Essex leg-spinner Matt Critchley said: “That’s six wins on the bounce now to keep the pressure on Surrey. We are playing some good cricket and that’s probably as good as we’ve played on a wicket that was spinning, we got over 300 twice. ‘Ports’ (Jamie Porter) bowled beautifully in the first innings and Harmy did the same in the second  and overall, it was as good as a performance that you could have hoped for.

  “Yadav bowled really well, to get wickets on a flat wicket and look as if he could get two or three wickets an over was very impressive. He’s obviously an international  performer and to come in and have that impact shows his quality. That four-man attack with him and Simon Harmer, Jamie Porter and Sam Cook, the way they bowled in this match was probably as good as you are going to get in this country. It’s a helluva attack to face.

  “We’ve got two more games to go and hopefully, we can keep our winning run going.

  “I’m pleased with my bowling, I broke into the team at Derbyshire as an 18 or 19 year-old as a leggie and then was pretty much their first spinner throughout most of my career there. Obviously since moving to Essex, when you are behind someone like Harmer, you might not get as much of a bowl as you would like sometimes.

  “But one of the reasons that I moved to a good team like this was that you get  opportunities to bowl and get a few wickets and help win the game in the fourth innings.

  “Overall, it’s been a pretty successful season for us so far but we want to go on and win the championship title. There were a few results earlier in the season when the rain didn’t quite help us out so that was a little disappointing but we’ll be trying to do all we can in the last two games.

  “We can only do what we can do, win our last couple of games and hope that somewhere along the line, results go our way. If they don’t, well far play  to Surrey but we’ve both a helluva lot of games.”


Middlesex captain Toby Roland-Jones said: “It was frustrating falling short in three days here. First innings, Joshie was massively impressive with the ball, used the conditions, bowled in good control, changed his pace and certainly made life tricky. I thought they probably got 30 runs more than we would have liked in the first innings, but I thought that gave us a way into the game if we could have drummed up a score.

  “But we can be pretty disappointed coming up as short as we did against seam on that wicket. I think our answers on that wicket against a pretty good spin attack were pretty good and I know the guys worked hard getting the tactical and technical side right coming into this match. So frustrating to have fallen short and given ourselves too much to do.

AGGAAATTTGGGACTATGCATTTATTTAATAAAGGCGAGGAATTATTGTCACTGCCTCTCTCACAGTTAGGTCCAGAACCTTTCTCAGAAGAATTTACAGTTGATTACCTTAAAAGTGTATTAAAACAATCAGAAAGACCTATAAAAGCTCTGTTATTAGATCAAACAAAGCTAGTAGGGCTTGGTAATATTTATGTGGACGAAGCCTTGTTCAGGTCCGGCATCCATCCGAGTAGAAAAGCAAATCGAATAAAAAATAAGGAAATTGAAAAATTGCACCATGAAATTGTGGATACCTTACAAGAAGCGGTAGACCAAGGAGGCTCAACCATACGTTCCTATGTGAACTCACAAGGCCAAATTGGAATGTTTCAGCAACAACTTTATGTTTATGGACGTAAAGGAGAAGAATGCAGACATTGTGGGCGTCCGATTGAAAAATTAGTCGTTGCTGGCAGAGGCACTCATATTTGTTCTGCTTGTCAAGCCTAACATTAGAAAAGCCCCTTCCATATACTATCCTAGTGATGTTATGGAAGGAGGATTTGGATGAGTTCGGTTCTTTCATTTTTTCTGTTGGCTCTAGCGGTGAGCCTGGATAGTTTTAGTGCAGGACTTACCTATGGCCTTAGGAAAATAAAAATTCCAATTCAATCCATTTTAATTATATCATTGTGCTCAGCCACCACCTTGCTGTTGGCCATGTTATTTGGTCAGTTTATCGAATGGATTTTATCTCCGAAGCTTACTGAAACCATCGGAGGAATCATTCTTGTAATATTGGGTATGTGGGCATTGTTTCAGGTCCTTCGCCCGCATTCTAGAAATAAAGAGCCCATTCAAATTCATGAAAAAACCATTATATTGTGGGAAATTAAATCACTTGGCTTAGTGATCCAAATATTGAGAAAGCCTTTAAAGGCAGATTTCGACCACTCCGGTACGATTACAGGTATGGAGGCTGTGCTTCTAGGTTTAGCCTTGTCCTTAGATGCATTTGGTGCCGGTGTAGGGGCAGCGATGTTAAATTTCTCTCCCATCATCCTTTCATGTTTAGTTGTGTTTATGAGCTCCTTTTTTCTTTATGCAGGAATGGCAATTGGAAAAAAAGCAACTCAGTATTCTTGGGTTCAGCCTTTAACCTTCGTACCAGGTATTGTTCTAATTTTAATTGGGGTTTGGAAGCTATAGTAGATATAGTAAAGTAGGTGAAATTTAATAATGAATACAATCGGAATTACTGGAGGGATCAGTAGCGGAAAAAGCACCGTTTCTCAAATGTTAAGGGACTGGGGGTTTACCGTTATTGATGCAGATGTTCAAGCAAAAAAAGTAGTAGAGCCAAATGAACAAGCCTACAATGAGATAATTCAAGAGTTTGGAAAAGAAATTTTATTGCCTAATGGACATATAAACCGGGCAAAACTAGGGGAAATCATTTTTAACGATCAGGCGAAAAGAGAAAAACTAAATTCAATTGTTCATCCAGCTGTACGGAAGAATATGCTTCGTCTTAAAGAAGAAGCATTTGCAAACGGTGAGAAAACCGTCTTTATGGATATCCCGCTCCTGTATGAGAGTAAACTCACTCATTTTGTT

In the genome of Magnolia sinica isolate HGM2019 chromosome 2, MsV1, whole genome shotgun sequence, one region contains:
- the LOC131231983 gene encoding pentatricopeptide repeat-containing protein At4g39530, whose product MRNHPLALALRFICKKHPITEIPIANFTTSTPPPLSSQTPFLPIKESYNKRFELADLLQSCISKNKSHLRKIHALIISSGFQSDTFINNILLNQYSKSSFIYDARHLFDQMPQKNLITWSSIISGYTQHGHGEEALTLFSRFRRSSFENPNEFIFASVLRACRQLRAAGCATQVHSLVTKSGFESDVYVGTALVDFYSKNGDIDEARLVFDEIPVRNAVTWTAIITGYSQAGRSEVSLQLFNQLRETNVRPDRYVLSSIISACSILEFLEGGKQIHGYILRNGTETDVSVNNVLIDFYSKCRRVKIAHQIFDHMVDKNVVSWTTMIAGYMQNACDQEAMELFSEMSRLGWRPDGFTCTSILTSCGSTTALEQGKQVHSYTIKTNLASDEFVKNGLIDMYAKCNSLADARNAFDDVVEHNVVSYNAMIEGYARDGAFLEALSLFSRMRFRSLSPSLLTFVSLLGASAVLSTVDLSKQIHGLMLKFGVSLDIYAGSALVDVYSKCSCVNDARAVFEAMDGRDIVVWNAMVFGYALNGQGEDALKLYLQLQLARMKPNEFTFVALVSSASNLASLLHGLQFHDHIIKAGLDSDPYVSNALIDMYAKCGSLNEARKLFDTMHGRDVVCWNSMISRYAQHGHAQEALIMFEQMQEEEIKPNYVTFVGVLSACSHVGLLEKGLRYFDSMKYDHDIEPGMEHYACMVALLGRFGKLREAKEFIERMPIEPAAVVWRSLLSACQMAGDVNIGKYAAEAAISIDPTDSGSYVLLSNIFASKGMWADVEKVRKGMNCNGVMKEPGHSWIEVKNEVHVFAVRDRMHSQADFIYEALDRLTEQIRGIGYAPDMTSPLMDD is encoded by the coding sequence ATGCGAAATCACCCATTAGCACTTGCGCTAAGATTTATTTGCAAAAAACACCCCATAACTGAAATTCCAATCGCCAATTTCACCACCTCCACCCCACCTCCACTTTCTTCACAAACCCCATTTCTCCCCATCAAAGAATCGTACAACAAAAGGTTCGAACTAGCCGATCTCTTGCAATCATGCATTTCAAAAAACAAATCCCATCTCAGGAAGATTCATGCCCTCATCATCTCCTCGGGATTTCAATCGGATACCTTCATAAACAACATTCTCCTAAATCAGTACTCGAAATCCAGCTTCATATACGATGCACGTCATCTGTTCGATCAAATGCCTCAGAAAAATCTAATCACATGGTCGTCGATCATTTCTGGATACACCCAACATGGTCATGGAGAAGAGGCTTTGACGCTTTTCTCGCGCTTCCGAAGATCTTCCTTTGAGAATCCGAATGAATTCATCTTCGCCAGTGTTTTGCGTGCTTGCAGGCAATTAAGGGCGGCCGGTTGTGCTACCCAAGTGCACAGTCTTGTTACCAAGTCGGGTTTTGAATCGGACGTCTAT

“They played well and sometimes in this game it just takes a little bit of time for the conditions to kick in. Being a freshly prepared wicket. We definitely spoke enough times when they were going along nicely in that opening stand that once we got one it felt like we might crack it open and gain some momentum. We hung in there during that tough time and made the most of the conditions.

  “We’re a bit disappointed that we weren’t a bit more obdurate and made life a bit more tricky for them. But they are fighting at the top of the table for a reason. They have got a good attack on all fronts, but at the same time you’ve got to back yourselves to find ways to counter that and be looking to be nice a positive on the flip side. But we fell short there, but we have three more games to try and get that balance right.

  “There was a little bit in the middle there where we got outplayed. The way they managed to knuckle down through tough periods it made it tricky for us to make a breakthrough and we just didn’t find enough of that ourselves.

  “We need to go into our last three games confident that we can find a way of winning the game. But on a flip side as a bvatting line-up we have been a little short of runs and as a bowling unit we need to make it a little easier for those guys coming in by restricting the runs. We’re going to need a few guys to put their hands up and put in some performances as well as having that full-on team performance. Hopefully that will be enough to find whatever results are needed in those last three games.”


Northamptonshire v Lancashire (Northampton) 

Lancashire’s Luke Wells ripped through Northamptonshire’s lower order taking career best figures of five for 25 with his part-time leg-spin to consign the hosts to their fifth innings defeat of the summer and their fourth at home.

Northamptonshire resumed on the fourth morning of this LV= Insurance County Championship match at Wantage Road on 211 for five, still needing another 81 to make Lancashire bat again. Hartley though had other ideas as the Steelbacks were bowled out for 266 to lose by an innings and 26 runs.

Lewis McManus (24) and Saif Zaib (45) extended their overnight partnership to 56 against the spin of Wells and Tom Hartley as the visitors waited to take the new ball.

McManus chipped Hartley over midwicket for four, but his long vigil finally ended after 82 balls when he turned Wells to George Bell at short leg who took an excellent catch.

Northamptonshire started to implode with Wells picking up a second wicket when Zaib chased a wide one, Phil Salt taking the catch behind the stumps. Wells soon had a third thanks to a stunning left-handed catch off his own bowling to remove Tom Taylor (4). Jack White (6) then slashed him to Keaton Jennings at slip.